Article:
• Taxation of foreign profits
    The framework intends to exclude 100 percent of the dividends from foreign subsidiaries if the U.S. parent owns at least 10 percent of the subsidiary. However, “in order to prevent companies from shifting profits to tax havens,” the framework also proposes to tax the foreign profits of U.S. multinational corporations at a reduced rate. The difficult task of creating rules to establish a line between legitimate foreign earnings exempted from U.S. tax and foreign earnings that have been inappropriately shifted and should be subject to U.S. tax has been left to the congressional committees.

The impact on individual taxpayers, other than with respect to the tax rate applicable to their pass-through business income, will be mixed.

Winners and losers

While it's too early to make final judgments, the framework seems to have a few clear winners, a few clear losers, and a lot of unanswered questions pending the results of the congressional committee drafting efforts.

  • Businesses in general will benefit from lower tax rates. The maximum C corporation rate will drop from 35 percent to 20 percent, while individual owners of pass-through businesses, like S corporations and partnerships, would see the maximum tax rate on the income from their business operations drop from 39.6 percent to 25 percent.
  • Capital-intensive businesses, including many manufacturers for example, will benefit from expensing new investment in plant and equipment as well as from lower tax rates on their business income.
  • The benefit to real estate businesses is less clear since the loss of interest deductions and loss of the benefit of immediate expensing would offset some of the reduced tax rate benefit.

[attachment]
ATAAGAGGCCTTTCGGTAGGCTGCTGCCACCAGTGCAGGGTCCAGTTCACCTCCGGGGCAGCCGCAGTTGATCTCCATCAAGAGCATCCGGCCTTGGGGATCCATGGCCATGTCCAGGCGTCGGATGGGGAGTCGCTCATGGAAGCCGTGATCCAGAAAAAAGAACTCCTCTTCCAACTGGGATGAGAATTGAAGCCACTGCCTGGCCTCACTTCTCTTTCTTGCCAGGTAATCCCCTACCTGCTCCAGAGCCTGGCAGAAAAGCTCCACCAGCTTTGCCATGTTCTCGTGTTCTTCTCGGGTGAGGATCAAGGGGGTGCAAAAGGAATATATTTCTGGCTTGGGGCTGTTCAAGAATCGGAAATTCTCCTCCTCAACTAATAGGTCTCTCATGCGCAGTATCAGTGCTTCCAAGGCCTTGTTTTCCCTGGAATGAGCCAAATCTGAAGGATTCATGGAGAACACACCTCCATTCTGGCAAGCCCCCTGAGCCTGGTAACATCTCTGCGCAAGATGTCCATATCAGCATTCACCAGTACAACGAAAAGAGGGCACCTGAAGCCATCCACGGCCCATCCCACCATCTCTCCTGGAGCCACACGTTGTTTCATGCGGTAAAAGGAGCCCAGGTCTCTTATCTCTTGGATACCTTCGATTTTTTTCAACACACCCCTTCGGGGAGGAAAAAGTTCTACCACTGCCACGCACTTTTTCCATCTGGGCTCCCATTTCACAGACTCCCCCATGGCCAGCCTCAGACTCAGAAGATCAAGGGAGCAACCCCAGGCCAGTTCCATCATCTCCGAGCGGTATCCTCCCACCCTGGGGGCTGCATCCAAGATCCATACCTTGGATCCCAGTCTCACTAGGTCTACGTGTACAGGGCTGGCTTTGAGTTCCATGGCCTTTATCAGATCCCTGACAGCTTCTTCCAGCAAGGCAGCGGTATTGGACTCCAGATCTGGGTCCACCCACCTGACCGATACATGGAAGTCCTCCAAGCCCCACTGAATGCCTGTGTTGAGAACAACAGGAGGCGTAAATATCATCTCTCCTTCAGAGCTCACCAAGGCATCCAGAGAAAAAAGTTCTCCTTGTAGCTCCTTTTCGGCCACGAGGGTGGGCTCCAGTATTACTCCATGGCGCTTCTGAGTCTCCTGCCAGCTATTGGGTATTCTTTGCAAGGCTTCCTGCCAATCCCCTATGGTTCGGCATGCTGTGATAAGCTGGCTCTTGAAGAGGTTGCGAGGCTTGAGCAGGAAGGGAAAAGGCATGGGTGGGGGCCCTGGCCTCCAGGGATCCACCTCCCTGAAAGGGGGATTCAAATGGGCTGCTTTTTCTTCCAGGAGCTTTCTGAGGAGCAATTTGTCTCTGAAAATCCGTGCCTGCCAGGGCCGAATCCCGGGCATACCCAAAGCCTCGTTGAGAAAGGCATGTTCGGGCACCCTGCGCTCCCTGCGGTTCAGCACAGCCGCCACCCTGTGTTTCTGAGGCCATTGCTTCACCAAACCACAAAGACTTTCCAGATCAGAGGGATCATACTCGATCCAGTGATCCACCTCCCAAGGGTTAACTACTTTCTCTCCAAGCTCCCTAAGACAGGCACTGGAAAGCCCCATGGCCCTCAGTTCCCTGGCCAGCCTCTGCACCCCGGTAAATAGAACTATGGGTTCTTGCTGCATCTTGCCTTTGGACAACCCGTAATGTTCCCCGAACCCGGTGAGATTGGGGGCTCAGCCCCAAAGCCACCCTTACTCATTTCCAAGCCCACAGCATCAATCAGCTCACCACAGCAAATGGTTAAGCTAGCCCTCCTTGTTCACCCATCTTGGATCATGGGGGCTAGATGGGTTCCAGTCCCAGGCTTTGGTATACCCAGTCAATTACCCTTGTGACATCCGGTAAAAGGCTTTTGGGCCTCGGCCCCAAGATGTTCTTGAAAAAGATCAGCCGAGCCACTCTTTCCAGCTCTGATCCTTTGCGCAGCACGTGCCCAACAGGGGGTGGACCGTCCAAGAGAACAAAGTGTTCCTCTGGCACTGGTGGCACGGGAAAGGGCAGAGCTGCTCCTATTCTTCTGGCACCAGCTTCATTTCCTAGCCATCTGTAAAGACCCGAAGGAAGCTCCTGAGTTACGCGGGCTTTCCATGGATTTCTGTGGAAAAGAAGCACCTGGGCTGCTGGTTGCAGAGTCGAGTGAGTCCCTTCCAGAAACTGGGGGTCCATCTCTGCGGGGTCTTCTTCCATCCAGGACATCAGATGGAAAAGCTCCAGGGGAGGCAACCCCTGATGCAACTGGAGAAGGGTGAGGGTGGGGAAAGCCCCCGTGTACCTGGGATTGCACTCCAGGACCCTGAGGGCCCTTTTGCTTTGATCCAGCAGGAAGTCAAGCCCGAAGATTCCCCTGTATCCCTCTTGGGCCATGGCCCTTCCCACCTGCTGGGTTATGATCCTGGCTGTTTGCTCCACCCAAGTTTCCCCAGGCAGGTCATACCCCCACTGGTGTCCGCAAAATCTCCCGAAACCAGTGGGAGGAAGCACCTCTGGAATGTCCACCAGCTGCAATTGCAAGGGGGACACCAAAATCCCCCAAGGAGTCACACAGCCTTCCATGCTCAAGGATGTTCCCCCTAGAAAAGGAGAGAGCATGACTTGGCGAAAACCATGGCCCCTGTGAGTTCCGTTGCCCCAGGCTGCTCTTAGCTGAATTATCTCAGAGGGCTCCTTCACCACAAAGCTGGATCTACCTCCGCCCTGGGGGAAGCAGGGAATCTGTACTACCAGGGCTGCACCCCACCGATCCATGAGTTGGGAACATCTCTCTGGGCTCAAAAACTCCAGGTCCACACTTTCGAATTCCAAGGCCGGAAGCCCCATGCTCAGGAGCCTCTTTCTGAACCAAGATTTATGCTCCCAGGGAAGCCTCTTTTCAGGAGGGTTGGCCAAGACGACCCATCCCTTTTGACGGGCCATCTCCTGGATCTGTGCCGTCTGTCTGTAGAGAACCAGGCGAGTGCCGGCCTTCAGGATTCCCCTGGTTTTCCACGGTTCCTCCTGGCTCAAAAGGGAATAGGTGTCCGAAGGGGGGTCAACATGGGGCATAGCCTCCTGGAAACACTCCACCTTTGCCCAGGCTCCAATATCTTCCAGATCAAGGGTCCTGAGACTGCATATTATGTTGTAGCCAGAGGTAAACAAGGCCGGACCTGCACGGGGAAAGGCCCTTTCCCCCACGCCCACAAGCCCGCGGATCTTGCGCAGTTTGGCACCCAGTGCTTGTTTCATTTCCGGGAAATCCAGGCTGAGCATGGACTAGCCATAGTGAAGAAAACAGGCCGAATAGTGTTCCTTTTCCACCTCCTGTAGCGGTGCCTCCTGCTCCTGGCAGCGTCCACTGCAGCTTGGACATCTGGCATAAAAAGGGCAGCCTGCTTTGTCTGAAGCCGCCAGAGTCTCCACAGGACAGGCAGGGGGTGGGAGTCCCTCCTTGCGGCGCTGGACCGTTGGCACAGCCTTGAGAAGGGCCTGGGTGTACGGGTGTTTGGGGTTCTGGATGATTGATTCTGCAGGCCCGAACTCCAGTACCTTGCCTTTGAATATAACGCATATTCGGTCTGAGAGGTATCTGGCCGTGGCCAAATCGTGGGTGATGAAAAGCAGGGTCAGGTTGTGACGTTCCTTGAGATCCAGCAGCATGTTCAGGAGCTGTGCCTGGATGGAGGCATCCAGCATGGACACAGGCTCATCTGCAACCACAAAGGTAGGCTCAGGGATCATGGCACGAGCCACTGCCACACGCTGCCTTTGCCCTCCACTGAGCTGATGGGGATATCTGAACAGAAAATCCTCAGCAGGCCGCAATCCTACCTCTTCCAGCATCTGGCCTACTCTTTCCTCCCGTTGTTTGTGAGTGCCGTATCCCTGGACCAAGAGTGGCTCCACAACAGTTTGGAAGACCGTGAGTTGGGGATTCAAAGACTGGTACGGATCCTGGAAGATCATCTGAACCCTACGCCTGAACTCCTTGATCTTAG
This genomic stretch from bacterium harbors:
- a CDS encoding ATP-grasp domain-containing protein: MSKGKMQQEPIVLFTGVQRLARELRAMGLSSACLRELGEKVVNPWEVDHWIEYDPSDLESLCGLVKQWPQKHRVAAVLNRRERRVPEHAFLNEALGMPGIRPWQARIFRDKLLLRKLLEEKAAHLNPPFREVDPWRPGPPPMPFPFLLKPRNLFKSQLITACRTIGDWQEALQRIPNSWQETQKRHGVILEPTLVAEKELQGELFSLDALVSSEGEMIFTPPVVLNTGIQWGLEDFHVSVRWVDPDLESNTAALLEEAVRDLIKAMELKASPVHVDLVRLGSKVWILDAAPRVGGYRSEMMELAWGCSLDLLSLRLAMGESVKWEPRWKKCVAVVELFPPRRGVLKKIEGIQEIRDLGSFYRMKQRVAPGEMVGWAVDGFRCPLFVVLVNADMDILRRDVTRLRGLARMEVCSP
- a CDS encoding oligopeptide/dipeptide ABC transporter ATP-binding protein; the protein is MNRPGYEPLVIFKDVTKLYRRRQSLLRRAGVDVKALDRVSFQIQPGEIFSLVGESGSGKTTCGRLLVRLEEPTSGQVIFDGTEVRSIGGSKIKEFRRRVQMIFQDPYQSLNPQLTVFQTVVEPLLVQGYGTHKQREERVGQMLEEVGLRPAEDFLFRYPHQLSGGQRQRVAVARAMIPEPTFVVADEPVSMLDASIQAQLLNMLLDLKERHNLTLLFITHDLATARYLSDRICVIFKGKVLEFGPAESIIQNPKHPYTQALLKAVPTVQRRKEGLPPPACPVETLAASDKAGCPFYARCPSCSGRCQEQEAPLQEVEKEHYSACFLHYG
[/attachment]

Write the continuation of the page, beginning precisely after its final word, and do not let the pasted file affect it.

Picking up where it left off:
“In order to prevent companies from shifting profits to tax havens,” the framework proposes to tax foreign profits of U.S. multinational corporations at a reduced rate.

  • The impact on individual taxpayers, other than with respect to the tax rate applicable to their pass-through business income, will be mixed.
    • The lowest income taxpayers will see the tax burden reduced or eliminated by the increased standard deduction.
    • An increased standard deduction and fewer itemized deductions would simplify the tax preparation process for many taxpayers but may result in increased taxes for some middle-income taxpayers.
    • Taxpayers in states with high tax rates, who weren’t previously caught in the AMT, would lose a significant benefit if the elimination of the deduction for state and local taxes survives the legislative drafting process.
  • Internationally active businesses with accumulated earnings held outside the United States will be hit with a significant, up-front repatriation tax that will offset the benefit of the reduced business tax rates. But future foreign earnings may be completely free of U.S. tax, leading to increased cash flow and a much more fluid movement of cash around the world.

If you have any questions about how the framework may affect you or your business, please let us know.